From floppy disks to cloud technology: Dave Affleck's journey with a la mode

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 Thinking about the early days of a la mode brings to mind nostalgic memories – software on floppy disks, hefty user manuals, big boxy white computers…

Dave Affleck at computer (3)

The technology seems archaic now, but at the time it was cutting edge.

Dave Affleck, the man, the myth, the legend was one of the founding members of a la mode to get down and dirty with this top-of-the-line technology. He hopped on the a la mode train back in 1991, and he’s been riding along for the adventure ever since. In fact, he’s been with the company longer than any other employee. 

He sat down with us recently and told his tale of a la mode through the decades.

When the company started in 1985, a la mode was located in Oklahoma City. But when Affleck came on the scene, the company had actually just moved to a small office out in Murray, Utah.

“I think including Dave as the owner and myself as the new hire, we had seven total employees.

I remember during my interview when I was shown around, it was a big deal and they wanted me to see that they had a file server. You know, like ‘we’re big-time’.

It was DOS, there was no Windows yet," said Dave.

After joining the team, Dave soon became a renaissance man at a la mode. He started in shipping but soon worked his way into other areas of the company.  "It didn’t even exist.” 

Dave Affleck 90s  (4)_LI
 

“I started on the production and shipping end of things. The company was just getting going back then, and everything was on floppy disks.," said Dave.  "So, if a salesperson made a sale, they had to duplicate a floppy and label it, package it with a manual, box it up, and do it all themselves. But they started saying they didn’t have time to do all of that and sell the products too, so I got hired to do it.”  


Affleck pretty quickly had his shipping duties down pat. With only half an hour of his day filled with shipping responsibilities, he added some work to his routine.

“I read all of the manuals for TOTAL and started answering the phones. Then, it didn’t take long for me to be the number one tech guy, the number one sales guy, and the shipping guy,” he said.

As time went on and the customer base got bigger, the sales and tech departments were moved back to Oklahoma City, but the shipping department remained in Utah under Affleck’s supervision. It wasn’t long before the company grew so much that Affleck had a dozen employees working for him.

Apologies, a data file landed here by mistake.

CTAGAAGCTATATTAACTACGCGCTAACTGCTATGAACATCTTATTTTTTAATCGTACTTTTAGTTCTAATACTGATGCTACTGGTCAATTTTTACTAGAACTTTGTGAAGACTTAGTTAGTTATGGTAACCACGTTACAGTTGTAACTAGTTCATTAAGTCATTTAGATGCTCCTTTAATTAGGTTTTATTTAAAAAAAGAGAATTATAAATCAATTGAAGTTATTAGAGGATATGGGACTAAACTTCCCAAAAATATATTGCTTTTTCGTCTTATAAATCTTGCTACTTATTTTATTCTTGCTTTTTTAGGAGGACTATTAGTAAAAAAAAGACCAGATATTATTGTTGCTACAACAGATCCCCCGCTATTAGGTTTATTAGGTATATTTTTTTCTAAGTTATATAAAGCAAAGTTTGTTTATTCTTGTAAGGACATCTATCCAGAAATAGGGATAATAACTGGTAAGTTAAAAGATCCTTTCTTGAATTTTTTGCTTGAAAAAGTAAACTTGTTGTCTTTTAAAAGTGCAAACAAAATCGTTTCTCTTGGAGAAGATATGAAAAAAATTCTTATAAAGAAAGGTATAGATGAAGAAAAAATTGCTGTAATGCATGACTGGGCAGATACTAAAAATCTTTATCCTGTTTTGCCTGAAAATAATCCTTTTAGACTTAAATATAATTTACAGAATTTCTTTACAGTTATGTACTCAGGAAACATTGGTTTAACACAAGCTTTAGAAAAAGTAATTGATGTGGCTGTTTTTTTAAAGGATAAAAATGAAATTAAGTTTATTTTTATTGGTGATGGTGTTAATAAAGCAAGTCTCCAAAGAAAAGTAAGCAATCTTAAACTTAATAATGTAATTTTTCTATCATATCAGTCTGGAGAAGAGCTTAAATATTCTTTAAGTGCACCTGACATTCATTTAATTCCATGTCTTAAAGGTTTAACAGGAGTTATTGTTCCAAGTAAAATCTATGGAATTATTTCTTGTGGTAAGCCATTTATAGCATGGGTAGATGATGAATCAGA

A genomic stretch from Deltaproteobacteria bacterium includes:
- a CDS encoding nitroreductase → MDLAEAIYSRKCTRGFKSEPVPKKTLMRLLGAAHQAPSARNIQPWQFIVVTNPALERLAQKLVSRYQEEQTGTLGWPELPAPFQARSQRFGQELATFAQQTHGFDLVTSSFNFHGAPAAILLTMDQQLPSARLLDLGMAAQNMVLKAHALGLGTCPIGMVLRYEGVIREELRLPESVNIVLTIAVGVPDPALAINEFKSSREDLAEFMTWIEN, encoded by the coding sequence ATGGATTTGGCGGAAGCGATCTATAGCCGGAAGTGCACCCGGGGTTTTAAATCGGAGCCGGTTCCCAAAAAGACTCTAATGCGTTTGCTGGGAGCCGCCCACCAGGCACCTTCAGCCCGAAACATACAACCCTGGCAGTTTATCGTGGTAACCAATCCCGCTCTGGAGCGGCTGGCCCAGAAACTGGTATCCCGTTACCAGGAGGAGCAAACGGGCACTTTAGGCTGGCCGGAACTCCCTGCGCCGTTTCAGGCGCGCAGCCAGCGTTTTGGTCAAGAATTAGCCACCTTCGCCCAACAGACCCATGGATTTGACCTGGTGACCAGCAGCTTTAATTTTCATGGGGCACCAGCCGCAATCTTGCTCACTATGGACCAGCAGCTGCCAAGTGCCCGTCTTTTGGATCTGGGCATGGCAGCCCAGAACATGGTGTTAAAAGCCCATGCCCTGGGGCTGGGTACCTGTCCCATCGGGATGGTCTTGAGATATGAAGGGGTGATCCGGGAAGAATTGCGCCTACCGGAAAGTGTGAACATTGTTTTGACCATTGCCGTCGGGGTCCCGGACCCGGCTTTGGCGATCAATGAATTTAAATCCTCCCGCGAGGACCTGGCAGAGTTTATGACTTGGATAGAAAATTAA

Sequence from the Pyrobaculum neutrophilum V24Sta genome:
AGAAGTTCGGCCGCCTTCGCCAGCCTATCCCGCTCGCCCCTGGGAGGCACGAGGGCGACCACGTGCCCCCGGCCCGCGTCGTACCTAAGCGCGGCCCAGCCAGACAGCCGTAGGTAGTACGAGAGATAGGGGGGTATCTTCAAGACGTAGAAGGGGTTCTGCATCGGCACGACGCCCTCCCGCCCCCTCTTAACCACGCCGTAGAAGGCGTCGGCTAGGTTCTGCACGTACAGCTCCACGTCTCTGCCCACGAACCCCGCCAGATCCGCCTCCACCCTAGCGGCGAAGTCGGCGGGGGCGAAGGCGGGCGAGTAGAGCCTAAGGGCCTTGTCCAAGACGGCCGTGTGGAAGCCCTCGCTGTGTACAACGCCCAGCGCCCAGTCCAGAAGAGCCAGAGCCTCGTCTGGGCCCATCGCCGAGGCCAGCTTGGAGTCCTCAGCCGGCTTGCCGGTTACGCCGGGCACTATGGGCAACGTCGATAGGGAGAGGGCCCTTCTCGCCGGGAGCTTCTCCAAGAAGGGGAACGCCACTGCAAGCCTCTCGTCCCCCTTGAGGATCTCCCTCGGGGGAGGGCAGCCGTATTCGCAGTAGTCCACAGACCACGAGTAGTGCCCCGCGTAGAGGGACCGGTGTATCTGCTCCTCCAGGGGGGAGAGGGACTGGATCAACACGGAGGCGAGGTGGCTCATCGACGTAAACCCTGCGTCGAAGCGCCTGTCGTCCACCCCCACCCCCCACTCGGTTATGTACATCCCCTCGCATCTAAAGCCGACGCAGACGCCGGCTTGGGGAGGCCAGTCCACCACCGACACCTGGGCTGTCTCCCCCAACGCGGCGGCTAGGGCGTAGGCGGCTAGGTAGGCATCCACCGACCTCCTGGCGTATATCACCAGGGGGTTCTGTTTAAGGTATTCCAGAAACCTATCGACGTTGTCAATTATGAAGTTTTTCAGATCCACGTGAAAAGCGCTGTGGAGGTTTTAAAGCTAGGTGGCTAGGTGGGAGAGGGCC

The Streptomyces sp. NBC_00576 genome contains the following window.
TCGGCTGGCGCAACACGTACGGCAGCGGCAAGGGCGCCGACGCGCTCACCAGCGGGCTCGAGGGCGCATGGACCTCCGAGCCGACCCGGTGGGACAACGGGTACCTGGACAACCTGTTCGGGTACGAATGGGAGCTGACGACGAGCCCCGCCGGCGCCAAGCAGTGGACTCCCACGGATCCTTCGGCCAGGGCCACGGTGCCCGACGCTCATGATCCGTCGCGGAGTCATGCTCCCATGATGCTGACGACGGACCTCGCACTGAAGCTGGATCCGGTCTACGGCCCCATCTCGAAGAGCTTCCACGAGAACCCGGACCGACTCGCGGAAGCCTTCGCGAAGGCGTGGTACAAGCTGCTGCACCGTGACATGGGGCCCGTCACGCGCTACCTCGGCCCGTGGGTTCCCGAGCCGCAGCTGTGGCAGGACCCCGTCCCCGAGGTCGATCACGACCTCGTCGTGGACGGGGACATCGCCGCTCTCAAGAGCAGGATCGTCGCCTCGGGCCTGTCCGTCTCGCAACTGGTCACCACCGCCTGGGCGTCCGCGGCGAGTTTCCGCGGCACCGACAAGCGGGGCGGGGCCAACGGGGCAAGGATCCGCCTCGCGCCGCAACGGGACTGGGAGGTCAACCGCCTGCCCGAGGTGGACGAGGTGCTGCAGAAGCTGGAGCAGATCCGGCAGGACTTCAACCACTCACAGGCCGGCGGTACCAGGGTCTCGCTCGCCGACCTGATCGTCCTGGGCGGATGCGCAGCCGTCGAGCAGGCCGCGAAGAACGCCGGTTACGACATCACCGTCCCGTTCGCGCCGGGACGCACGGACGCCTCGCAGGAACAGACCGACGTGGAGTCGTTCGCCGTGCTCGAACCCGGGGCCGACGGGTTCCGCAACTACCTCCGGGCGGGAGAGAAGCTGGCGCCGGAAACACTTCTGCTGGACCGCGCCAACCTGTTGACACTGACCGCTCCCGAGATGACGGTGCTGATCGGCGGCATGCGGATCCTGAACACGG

“Everything was going out in the mail, and there were no downloads – appraisers didn’t have the Internet at that time. That was a big operation, keeping all of our customers satisfied." 

But of course, like any job, there were always hiccups that would slow down production time –


“Bad floppy disks were the scourge of my existence. The math was horrendous as TOTAL got to be a huge program as you know. Before we switched over to CDs, a complete TOTAL install was about two dozen floppy disks. So, bad disks were a nightmare. It was happy days for me when we moved to CDs and DVDs,” he said. 

Dave Affleck climbing
I love getting out and spending time in literally the most remote locations I can get to -- on foot, or by jeep. Life needs a healthy dose of adventure and spice! 
- Dave Affleck 
“I spun up some more new stuff, I got tech representatives, a QA team, and a product management team all running out of Salt Lake for XSites. Then when 2008 happened, we scaled back quite a bit and brought it down to primarily a development office. I wasn’t exclusively devoted to XSites anymore either. We basically had people working on every product except TOTAL.
 
With the onset of the new CD and DVD technology, the new lower maintenance shipping production was moved to the OKC office.
 
With that, Affleck was tasked with a new adventure completely different from sales, support, or shipping. He was asked to start working as a product developer. His first project? The XSite. And after some serious hard work for a couple of years, he got the XSite off the ground as one of the first websites built specifically for appraisers.


As the years went on, the Salt Lake office migrated to a three-person operation.

“These days, we have me and one other guy working on Titan Reports. And our third employee is on another project, but any time there’s an emergency or a hot potato, he hops on that. So, that brings us right up to today,” he said. 

After all these years at a la mode, DAve’s work on his current project, Titan Reports, has truly brought him excitement.

“So, the area I’m in now is all about workflow. We are right in the guts as far as what appraisers do. It’s real nitty-gritty detail stuff like keyboard shortcuts, keystrokes they’re used to, as well as the navigation and the workflow that our TOTAL customers are accustomed to. With where I’m at now on the Titan Reports team, it’s really about cutting time here, some more time there for the customer.

I think our customers are really going to be surprised and excited when they find out they’re no longer tied to a device. They’re not tied to a network. File syncing just works. I think they’re going to find that stuff more cool and useful, more life-changing and liberating than they know.”

Dave has learned a thing or two after his 27 years with a la mode. From navigating his way through the chaos of floppy disk shipping back in '91, to being one of the original masterminds of XSites, to being a huge part of getting our most life-changing product yet (Titan Reports) off the ground, Dave Affleck has been a huge part of our success here at a la mode. We’re thankful for his many years of hard work and dedication to our customers, the appraisal industry, and to a la mode.

Dave Affleck hiking

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